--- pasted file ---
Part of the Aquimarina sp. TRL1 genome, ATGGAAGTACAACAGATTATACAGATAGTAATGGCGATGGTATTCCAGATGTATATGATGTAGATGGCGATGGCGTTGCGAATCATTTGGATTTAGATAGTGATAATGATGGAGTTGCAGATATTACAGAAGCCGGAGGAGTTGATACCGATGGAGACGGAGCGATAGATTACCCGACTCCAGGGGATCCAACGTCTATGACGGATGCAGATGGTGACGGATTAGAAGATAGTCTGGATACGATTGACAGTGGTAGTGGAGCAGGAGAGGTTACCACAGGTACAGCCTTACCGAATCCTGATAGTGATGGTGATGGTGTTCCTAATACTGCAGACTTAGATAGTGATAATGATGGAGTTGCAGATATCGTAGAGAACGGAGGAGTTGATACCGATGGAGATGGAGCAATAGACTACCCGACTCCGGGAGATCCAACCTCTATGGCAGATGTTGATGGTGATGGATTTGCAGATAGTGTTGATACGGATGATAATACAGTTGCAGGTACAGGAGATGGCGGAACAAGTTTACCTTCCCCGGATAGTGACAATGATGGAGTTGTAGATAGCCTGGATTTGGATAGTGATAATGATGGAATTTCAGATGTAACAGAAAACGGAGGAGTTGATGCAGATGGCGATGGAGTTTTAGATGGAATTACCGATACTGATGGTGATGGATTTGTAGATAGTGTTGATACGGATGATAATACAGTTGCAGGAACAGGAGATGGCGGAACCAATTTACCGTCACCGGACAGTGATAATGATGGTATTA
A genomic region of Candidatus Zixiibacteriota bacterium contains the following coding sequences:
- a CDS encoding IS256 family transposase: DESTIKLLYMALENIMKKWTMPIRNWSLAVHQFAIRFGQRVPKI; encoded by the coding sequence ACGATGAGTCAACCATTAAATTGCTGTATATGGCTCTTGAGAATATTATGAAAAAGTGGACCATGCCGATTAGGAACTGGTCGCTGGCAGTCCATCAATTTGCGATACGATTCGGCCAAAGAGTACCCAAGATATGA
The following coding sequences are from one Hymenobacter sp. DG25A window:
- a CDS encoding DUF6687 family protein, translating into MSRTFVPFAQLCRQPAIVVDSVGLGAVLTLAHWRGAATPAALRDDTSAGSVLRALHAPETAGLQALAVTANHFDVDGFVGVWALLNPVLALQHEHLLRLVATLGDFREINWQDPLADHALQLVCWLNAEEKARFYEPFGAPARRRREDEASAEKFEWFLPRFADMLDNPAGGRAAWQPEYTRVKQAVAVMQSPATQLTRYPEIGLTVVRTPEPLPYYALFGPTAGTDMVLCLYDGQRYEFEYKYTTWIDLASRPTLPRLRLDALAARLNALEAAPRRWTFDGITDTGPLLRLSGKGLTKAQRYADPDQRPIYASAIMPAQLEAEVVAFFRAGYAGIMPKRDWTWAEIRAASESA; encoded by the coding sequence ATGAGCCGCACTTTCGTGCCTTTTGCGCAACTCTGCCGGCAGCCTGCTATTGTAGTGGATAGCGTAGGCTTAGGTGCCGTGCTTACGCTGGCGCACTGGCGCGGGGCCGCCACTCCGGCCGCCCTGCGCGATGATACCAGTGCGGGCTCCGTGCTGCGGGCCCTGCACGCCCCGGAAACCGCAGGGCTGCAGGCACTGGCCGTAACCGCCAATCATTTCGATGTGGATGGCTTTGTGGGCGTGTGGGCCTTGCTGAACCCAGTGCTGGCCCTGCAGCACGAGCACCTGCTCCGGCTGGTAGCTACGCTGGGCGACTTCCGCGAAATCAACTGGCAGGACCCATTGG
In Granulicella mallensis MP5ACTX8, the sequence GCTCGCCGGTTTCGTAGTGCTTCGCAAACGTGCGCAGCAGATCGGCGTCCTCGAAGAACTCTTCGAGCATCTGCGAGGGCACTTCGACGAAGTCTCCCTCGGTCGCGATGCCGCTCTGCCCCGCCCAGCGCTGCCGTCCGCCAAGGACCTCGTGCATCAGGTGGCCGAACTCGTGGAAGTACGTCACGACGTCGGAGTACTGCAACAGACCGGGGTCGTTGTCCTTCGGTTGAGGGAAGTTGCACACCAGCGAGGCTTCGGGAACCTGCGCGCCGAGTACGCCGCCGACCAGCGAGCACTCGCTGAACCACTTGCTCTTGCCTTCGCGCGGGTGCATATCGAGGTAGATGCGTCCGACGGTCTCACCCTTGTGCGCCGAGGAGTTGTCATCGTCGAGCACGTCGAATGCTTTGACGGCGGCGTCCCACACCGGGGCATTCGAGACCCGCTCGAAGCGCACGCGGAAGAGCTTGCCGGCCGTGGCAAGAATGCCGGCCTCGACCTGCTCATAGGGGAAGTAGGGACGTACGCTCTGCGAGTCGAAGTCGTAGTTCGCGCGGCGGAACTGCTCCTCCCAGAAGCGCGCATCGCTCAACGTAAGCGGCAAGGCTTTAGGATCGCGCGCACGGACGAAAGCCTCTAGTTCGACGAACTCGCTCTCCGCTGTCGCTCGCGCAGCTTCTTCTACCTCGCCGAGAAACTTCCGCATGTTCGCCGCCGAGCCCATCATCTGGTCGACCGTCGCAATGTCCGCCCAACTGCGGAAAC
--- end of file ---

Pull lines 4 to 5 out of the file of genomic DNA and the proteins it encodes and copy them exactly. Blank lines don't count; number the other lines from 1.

The following coding sequences are from one Hymenobacter sp. DG25A window:
- a CDS encoding DUF6687 family protein, translating into MSRTFVPFAQLCRQPAIVVDSVGLGAVLTLAHWRGAATPAALRDDTSAGSVLRALHAPETAGLQALAVTANHFDVDGFVGVWALLNPVLALQHEHLLRLVATLGDFREINWQDPLADHALQLVCWLNAEEKARFYEPFGAPARRRREDEASAEKFEWFLPRFADMLDNPAGGRAAWQPEYTRVKQAVAVMQSPATQLTRYPEIGLTVVRTPEPLPYYALFGPTAGTDMVLCLYDGQRYEFEYKYTTWIDLASRPTLPRLRLDALAARLNALEAAPRRWTFDGITDTGPLLRLSGKGLTKAQRYADPDQRPIYASAIMPAQLEAEVVAFFRAGYAGIMPKRDWTWAEIRAASESA; encoded by the coding sequence ATGAGCCGCACTTTCGTGCCTTTTGCGCAACTCTGCCGGCAGCCTGCTATTGTAGTGGATAGCGTAGGCTTAGGTGCCGTGCTTACGCTGGCGCACTGGCGCGGGGCCGCCACTCCGGCCGCCCTGCGCGATGATACCAGTGCGGGCTCCGTGCTGCGGGCCCTGCACGCCCCGGAAACCGCAGGGCTGCAGGCACTGGCCGTAACCGCCAATCATTTCGATGTGGATGGCTTTGTGGGCGTGTGGGCCTTGCTGAACCCAGTGCTGGCCCTGCAGCACGAGCACCTGCTCCGGCTGGTAGCTACGCTGGGCGACTTCCGCGAAATCAACTGGCAGGACCCATTGG